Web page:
In an action to recover damages for personal injuries, the defendants EBS North Hills, LLC, and North Hills Construction Corporation appeal, and the defendant R and B Drywall Corporation separately appeals, as limited by their respective briefs, from so much of an order of the Supreme Court, Queens County (Grays, J.), dated June 3, 2008, as granted that branch of the plaintiff's motion which was for summary judgment on the issue of liability pursuant to Labor Law § 240(1).
Published by New York State Law Reporting Bureau pursuant to Judiciary Law § 431.
This opinion is uncorrected and subject to revision before publication in the Official Reports.
A. GAIL PRUDENTI, P.J., JOSEPH COVELLO, PLUMMER E. LOTT and SANDRA L. SGROI, JJ.
ORDERED that the order is affirmed insofar as appealed from, with one bill of costs payable by the defendants appearing separately and filing separate briefs.
The plaintiff allegedly sustained injuries while working on a construction project on property owned by EBS North Hills, LLC (hereinafter EBS). North Hills Construction Corporation (hereinafter North Hills), the general contractor, hired R and B Drywall Corporation (hereinafter R & B) to perform the drywall installation associated with the project, and R & B hired the plaintiff's employer to perform some of the work associated with the drywall installation. According to the plaintiff's affidavit and deposition testimony, the injuries occurred while he was standing on an open A-frame ladder, which was resting on the platform of a scaffold positioned on top of an elevator car inside an elevator shaft. The scaffold collapsed, causing the plaintiff to fall and sustain injuries. The plaintiff commenced this action against EBS, North Hills, and R & B.
The plaintiff made a prima facie showing of his entitlement to judgment as a matter of law on the issue of liability on so much of the complaint as alleged that the defendants were in violation of Labor Law § 240(1) through the submission of his affidavit and deposition testimony, which demonstrated that the ladder and scaffold failed to afford him proper protection for the work being performed, and that this failure was a proximate cause of his injuries (see Blake v Neighborhood Hous. Servs. of N.Y. City, 1 NY3d 280; Klein v City of New York, 89 NY2d 833, 835). The fact that the accident was unwitnessed does not preclude granting summary judgment to the plaintiff (see Klein v City of New York, 89 NY2d at 834--835; Barr v 157 5 Ave., LLC, 60 AD3d 796, 797; Rivera v Dafna Constr. Co., Ltd., 27 AD3d 545). In opposition, the defendants failed to raise a triable issue of fact. The defendants did not offer any evidence, other than mere speculation, that undermined the prima facie case or presented a bona fide issue regarding the plaintiff's credibility as to a material fact (see Klein v City of New York, 89 NY2d at 835; Barr v 157 5 Ave., LLC, 60 AD3d at 798; Rivera v Dafna Constr. Co., Ltd., 27 AD3d at 545-546).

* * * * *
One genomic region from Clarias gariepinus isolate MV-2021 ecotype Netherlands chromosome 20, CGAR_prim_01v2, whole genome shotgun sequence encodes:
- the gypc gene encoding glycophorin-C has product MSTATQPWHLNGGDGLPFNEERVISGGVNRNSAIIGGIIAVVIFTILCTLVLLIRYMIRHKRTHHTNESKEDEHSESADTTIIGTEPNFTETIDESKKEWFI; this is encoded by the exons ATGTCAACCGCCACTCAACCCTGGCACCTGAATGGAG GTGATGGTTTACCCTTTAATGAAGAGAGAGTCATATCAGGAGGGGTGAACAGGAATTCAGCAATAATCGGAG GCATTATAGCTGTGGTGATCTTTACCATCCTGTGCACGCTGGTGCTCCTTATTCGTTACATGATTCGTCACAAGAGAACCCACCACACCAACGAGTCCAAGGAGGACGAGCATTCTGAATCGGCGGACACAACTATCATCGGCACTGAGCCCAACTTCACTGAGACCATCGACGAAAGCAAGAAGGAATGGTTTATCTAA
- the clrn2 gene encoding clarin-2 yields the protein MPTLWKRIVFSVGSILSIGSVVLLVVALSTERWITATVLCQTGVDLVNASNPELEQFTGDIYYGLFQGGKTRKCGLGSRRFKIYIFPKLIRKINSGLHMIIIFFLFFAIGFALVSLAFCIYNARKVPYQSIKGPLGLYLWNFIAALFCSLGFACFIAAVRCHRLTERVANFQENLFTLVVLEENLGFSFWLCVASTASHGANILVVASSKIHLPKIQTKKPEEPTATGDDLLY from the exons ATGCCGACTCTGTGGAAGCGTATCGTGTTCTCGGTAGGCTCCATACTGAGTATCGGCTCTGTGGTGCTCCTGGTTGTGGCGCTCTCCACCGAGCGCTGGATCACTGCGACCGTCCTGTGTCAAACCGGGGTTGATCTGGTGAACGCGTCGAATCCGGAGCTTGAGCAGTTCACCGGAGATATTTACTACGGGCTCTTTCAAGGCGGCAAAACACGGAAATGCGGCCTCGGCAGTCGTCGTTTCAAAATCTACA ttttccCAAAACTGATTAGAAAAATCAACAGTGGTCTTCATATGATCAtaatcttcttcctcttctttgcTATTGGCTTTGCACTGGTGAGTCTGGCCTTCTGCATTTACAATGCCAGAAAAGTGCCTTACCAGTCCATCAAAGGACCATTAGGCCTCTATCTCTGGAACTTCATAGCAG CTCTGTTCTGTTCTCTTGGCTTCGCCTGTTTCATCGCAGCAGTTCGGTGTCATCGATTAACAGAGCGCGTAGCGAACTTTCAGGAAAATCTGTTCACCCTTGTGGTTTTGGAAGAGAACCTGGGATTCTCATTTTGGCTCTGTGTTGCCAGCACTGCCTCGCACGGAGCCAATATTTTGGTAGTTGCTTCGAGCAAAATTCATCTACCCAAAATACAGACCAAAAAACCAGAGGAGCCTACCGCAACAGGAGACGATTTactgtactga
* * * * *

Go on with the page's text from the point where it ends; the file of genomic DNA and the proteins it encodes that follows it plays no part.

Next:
Additionally, contrary to R & B's contention, it is liable under Labor Law § 240(1) as a statutory agent of the owner or general contractor, since it had the authority to supervise and control the particular work in which the plaintiff was engaged at the time of his injury (see Russin v Louis N. Picciano & Son, 54 NY2d 311, 317-318; Miller v Yeshiva Zichron Mayir Gedola, 44 AD3d 1017; Taeschner v M & M Restorations, 295 AD2d 598, 600). Once R & B became such an agent, it could not escape liability by delegating its work to another entity (see Tomyuk v Junefield Assoc., 57 AD3d 518, 521; Nasuro v PI Accoc., LLC, 49 AD3d 829, 830-831; McGlynn v Brooklyn Hosp.-Caledonian Hosp., 209 AD2d 486).
Accordingly, the Supreme Court properly granted that branch of the plaintiff's motion which was for summary judgment on the issue of liability pursuant to Labor Law § 240(1).
PRUDENTI, P.J., COVELLO, LOTT and SGROI, JJ., concur.
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